It was not till this trip that Kathakali – Homeric in its epic metre, character-packed drama and variety of intense dramatic colour – became a revelatory experience to me; and I would travel back for more. On the evening of December 19, as I rushed in a cab from one side of Thrissur (a long and exuberant open-air Kathakali performance) to the other (to catch Kalamandalam students dancing Mohiniattam) and back again, Thrissur’s dance world felt as busy as New York’s.

Theyyem is an example of both trance dance and of divine embodiment. The dancer doesn’t impersonate but becomes the god. In Dalrymple’s “Nine Lives,” Theyyem artist Hari Das explains what divine possession is like: “When the drums are playing and your makeup is finished, they hand you a mirror and you look at your face, transformed into that of a god. Then it comes. It’s as if there is a sudden explosion of light. A vista of complete brilliance opens up - it blinds the senses.”

Although I had heard of trance dance and divine possession, I had expected them to be different – more physically ample, for one thing. Das also relates how the genre’s performers come from the lowest castes of Kerala society. During the three months of the Theyyem season, they are revered and well paid but then return to menial employment the rest of the year.

Theyyem is just one astonishing example of India’s dance sociology. A more archetypal image of India, but now receding into history, is the female temple dancer.

The devadasis
For ballet people, the bayadère – temple dancer – is their central idea of Indian dance: in particular Nikiya, the heroine of Marius Petipa’s 1877 romantic-classical ballet “La Bayadère,” and the corps de ballet of Shades. The historic truth of bayadères, however, arises from the centuries-old Indian tradition of devadasis: women dedicated to the temple from childhood, some as dancers and/or musicians, some as prostitutes, some as all of the above. They were outlawed in 1984, after decades of reform.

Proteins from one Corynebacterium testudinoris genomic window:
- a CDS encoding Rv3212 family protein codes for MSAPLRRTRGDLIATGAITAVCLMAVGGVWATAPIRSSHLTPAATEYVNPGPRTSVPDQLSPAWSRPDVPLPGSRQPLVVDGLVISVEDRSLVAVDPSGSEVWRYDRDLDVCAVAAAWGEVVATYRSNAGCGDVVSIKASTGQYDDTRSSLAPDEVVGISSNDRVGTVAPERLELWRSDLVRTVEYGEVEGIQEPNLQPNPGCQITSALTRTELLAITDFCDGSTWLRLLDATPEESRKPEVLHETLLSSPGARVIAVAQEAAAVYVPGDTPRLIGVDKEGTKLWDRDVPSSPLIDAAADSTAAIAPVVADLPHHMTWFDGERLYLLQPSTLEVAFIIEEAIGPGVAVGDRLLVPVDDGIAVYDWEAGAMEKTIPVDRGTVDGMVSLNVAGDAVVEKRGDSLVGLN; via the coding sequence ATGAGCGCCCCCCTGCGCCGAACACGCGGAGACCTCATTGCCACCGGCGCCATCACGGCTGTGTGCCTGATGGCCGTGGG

Last month, many were fascinated to read The New York Times’ obituary of Sashimani Devi, 92, the last temple dancer at the Jagannath Temple in Puri, Odisha. Devi was initiated into temple service at 7 or 8. At a 1994 conference, in her early 70s, she danced a dance that she had been taught at the temple and that had its roots 5,000 years ago.

Those of us brought up in the West may be amazed by the profound and pervasive connection between religion and dance here. At the temple in Konark, the thrilling proliferation of sculpted images adorning the multipillared Hall of Dance are, like those in many other Indian temples, important sources for today’s dancers.

Although there are no longer temple dancers, dancing certainly occurs in temples. On February 20, 2012, in Tamil Nadu, I watched a dance festival at the temple at Chidambaram on the day of the year when the great god Shiva was honoured as Nataraja, lord of the cosmic dance.

Chidambaram is the temple most associated with Nataraja, whose dance implies change, destruction, renewal. Statues depict him balanced on one leg, within an arc or circle of flame. Among the implications of his pose are movement within stillness and stillness within movement. Sacred and profane, motion and stasis, renewal and destruction: Indian culture delights in dualisms, and dance is at their heart.